Total lunar eclipse this weekend to create Super Blood Wolf Moon
In August 2017, we experienced a total solar eclipse, here in the Tennessee Valley. This Sunday night, January 20, there will be another celestial phenomenon: a total lunar eclipse.
Sunday night's moon will be a Super Blood Wolf Moon, which is a mouthful, but all of those words have a unique meaning describing the astronomical event.
The "Wolf" moon is the name given to January's full moon.
The moon is then "Super" because it is at its closest point to Earth.
"The moon's orbit around the Earth is not perfectly circular. It is kind of egg-shaped. At certain times during the orbit that means the moon will be closer to the Earth," said John Hart, Director of Smith Planetarium in Chickamauga.
The moon then appears bigger in the sky.
Finally, the "Blood" moon is related to the total lunar eclipse. For a lunar eclipse, the moon, Earth, and sun are all directly in line.
“The moon will be sitting in Earth's shadow, and from the moon's perspective, the sun will lie behind the Earth," Hart explained.
"The moon doesn't make any light of its own. What we see is light reflected off of its surface from the sun. Of course, if it passes behind the Earth's shadow, it is no longer illuminated by the sun. It goes dark."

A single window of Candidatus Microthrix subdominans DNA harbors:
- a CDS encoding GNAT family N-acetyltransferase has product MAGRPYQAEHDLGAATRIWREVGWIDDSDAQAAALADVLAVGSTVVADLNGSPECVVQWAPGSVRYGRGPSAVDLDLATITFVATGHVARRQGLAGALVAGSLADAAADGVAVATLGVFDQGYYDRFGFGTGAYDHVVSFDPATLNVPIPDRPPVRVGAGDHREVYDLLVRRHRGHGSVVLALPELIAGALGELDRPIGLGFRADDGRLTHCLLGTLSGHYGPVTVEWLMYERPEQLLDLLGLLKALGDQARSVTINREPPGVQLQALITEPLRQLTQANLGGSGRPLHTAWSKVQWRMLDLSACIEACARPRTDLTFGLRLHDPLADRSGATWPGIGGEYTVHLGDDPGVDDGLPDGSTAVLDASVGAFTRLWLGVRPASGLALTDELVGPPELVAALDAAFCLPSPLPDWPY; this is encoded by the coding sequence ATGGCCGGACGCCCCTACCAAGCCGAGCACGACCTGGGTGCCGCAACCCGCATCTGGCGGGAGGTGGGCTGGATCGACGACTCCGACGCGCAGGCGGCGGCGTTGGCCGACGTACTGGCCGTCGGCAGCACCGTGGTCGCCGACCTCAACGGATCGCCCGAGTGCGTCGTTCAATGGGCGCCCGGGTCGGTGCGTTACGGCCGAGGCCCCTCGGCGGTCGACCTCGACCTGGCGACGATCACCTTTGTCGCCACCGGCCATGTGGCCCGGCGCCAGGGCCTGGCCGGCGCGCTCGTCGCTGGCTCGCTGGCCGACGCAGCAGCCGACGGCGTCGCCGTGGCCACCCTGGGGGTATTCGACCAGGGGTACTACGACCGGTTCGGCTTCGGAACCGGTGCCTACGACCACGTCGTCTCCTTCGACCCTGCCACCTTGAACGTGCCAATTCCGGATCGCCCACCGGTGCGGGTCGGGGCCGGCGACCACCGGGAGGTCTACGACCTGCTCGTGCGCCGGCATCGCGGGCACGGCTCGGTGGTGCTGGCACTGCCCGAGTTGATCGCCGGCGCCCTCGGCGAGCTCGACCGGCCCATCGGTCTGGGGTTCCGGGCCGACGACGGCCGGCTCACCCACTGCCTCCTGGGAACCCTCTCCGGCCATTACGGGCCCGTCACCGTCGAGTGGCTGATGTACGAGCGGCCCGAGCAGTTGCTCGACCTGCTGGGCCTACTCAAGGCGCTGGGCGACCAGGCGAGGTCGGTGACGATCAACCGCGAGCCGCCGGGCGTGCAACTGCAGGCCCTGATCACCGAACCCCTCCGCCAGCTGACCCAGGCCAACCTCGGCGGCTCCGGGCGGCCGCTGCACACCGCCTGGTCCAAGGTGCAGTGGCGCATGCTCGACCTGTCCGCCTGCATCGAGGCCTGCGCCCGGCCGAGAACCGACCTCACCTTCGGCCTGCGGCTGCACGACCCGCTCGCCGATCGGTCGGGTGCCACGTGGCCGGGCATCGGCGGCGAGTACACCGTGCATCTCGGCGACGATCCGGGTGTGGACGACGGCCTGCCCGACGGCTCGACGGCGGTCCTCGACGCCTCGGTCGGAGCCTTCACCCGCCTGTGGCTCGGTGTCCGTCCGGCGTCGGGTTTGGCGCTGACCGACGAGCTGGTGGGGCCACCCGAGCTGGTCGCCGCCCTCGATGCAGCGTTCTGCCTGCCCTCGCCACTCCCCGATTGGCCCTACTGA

But, the moon doesn't go completely black. Some sunlight still reaches the moon as it is bent by Earth's atmosphere.
"These longer wavelengths of sunlight will illuminate the surface of the moon. Kind of bathe the surface of the moon in a reddish glow," stated Hart, hence, the “Blood” moon moniker.
The partial lunar eclipse will start at 10:33PM EST when the moon will slowly be covered by Earth's shadow.
You can watch the shadow progress across the moon. The edge will be curved indicating the spherical nature of our planet.
"By 11:40PM or so, the entire disk of the moon will be covered by Earth's shadow, and that will be the total phase. And, that's going to last about an hour."
The maximum total lunar eclipse will be around 12:12AM EST.
Unlike a solar eclipse, no special glasses are needed. You can look directly at the moon. City lights also will not interfere with seeing the eclipse.
"If the weather cooperates with us, we will have quite the show this Sunday night," Hart said.
The Channel 3 Storm Alert team with keep you up-to-date on air and in our weather app for Sunday night’s weather conditions for best viewing.